Multiple Choice Questions (MCQ)

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Category: Gastrointestinal, Nutrition and Genitourinary Disorders--->Nutrition in Critical Illness
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Question 1#Print Question

A 22-year-old female who has sustained a 50% total body surface area burn in a house fire is intubated in the ICU. She is scheduled for serial debridements in the OR. The best management for perioperative nutrition includes:

A. Begin TPN to ensure adequate nutrition despite intermittent NPO periods
B. Place a postpyloric feeding tube to allow continuation of tube feeds intraoperatively
C. Stop tube feeds 8 hours before the OR start time
D. Stop tube feeds at midnight before the OR

Question 2#Print Question

A 39-year-old 80-kg trauma patient is intubated and sedated in the ICU. You are planning to start enteral nutrition.

What is his daily calorie goal that you need to meet with tube feeding?

A. 2100 kcal/d
B. 1800 kcal/d
C. 2600 kcal/d
D. 1500 kcal/d

Question 3#Print Question

Which of the following patients should have enteral nutrition advanced to goal within the first 24 to 48 hours of hospitalization instead of waiting up to 1 week before instituting enteral nutrition?

A. 24-year-old with history of type I diabetes mellitus now post multitrauma motorcycle crash
B. 39-year-old G1P1 with ROSC after arrest due to postpartum hemorrhage
C. 76-year-old with a history of COPD and hypertension with urosepsis and renal failure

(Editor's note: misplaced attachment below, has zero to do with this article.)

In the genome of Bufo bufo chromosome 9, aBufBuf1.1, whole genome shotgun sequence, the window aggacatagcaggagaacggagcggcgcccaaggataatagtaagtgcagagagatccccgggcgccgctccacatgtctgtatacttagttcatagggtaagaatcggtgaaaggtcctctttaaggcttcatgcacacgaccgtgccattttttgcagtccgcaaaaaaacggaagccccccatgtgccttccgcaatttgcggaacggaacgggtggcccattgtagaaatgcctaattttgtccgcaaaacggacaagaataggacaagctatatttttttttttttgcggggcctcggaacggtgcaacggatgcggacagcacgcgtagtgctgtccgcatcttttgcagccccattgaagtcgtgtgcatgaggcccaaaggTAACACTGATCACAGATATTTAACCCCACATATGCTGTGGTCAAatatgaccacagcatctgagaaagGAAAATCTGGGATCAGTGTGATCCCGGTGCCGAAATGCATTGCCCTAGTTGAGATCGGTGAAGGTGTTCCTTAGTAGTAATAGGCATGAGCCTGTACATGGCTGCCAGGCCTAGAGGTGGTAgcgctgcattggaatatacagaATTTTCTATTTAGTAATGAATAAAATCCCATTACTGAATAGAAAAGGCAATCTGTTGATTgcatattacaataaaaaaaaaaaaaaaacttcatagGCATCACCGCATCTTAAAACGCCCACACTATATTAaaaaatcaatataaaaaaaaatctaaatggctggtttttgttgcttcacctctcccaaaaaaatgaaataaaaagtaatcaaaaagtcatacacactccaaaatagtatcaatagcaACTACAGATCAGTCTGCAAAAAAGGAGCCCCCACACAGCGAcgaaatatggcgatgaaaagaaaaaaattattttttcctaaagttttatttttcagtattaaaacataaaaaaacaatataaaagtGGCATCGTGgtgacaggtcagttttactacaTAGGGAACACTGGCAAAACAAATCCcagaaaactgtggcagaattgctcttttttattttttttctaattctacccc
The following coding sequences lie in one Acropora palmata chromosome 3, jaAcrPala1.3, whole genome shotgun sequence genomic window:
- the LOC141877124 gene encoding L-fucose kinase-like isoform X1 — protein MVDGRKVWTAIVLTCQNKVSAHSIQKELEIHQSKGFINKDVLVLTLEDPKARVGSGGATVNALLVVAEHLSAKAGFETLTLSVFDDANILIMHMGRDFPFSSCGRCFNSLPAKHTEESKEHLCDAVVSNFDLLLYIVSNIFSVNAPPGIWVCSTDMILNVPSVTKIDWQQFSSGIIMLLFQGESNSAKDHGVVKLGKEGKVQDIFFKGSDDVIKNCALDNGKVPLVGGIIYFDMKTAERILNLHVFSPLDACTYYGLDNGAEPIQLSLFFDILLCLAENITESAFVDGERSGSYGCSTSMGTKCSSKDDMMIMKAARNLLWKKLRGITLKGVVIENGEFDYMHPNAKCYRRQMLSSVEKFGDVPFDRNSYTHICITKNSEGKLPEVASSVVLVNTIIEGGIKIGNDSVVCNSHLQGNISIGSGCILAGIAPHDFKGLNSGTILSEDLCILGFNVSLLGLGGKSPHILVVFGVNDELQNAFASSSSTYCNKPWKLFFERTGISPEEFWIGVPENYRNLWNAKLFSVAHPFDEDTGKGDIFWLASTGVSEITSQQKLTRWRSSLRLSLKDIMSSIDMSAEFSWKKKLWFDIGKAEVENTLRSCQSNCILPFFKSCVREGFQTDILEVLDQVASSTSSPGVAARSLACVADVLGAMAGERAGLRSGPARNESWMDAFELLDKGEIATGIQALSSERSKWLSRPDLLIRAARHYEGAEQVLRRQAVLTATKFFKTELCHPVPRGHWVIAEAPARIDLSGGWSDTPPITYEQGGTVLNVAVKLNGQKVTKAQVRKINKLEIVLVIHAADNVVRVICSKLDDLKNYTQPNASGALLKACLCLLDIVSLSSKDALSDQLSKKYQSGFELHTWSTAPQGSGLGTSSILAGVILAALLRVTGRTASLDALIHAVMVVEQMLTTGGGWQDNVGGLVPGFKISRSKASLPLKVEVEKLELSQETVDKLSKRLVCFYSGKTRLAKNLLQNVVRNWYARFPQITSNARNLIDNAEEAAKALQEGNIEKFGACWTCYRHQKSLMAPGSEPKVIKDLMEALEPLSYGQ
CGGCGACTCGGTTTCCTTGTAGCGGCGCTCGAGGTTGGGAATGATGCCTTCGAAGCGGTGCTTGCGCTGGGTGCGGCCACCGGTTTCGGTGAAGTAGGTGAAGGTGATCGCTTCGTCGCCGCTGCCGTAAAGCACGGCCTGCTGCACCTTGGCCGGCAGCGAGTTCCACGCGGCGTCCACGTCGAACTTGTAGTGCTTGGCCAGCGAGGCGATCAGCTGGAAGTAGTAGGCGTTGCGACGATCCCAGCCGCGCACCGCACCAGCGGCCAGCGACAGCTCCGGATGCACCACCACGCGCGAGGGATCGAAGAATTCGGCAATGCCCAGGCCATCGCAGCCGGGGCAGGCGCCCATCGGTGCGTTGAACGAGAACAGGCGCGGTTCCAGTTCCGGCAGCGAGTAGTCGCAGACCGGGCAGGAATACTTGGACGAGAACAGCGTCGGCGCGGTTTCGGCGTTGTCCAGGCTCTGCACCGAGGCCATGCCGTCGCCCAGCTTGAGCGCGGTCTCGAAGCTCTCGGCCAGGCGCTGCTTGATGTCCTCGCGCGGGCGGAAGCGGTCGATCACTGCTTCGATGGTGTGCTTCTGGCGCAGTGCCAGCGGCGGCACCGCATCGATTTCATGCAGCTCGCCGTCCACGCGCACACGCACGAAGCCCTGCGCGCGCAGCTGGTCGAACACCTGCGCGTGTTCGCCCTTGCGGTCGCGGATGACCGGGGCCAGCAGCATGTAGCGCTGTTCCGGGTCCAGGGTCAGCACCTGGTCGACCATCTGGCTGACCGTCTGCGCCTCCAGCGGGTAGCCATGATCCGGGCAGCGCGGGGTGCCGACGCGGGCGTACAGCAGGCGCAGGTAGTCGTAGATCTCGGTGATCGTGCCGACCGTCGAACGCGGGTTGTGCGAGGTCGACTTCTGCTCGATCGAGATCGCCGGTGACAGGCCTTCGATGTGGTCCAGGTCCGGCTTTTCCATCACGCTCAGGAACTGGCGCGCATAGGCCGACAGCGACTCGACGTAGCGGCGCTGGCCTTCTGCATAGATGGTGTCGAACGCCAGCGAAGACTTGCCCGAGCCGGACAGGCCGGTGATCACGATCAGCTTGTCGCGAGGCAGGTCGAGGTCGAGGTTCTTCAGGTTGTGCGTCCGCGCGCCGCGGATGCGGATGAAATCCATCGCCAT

D. 85-year-old with a history of a lung nodule now post right lower lobe lobectomy

Question 4#Print Question

A patient’s calculated nitrogen balance is 4 g/d. What change to the patient’s nutrition would you make?

A. Increase protein intake
B. Decrease protein intake
C. No change needs to be made to the protein content
D. Begin 25% albumin every 8 hours

Question 5#Print Question

A frail appearing 82-year-old male is admitted to the ICU with respiratory insufficiency due to pneumonia. A nasogastric tube is placed as there are concerns for dysphagia and tube feeds are started. Approximately 24 hours after admission the patient develops signs and symptoms of left heart failure. The most likely cause of this patient’s sudden cardiac dysfunction is:

A. Low systemic phosphorous
B. Cor pulmonale
C. Pulmonary embolism
D. Vitamin B3 deficiency

Category: Gastrointestinal, Nutrition and Genitourinary Disorders--->Nutrition in Critical Illness
Page: 1 of 2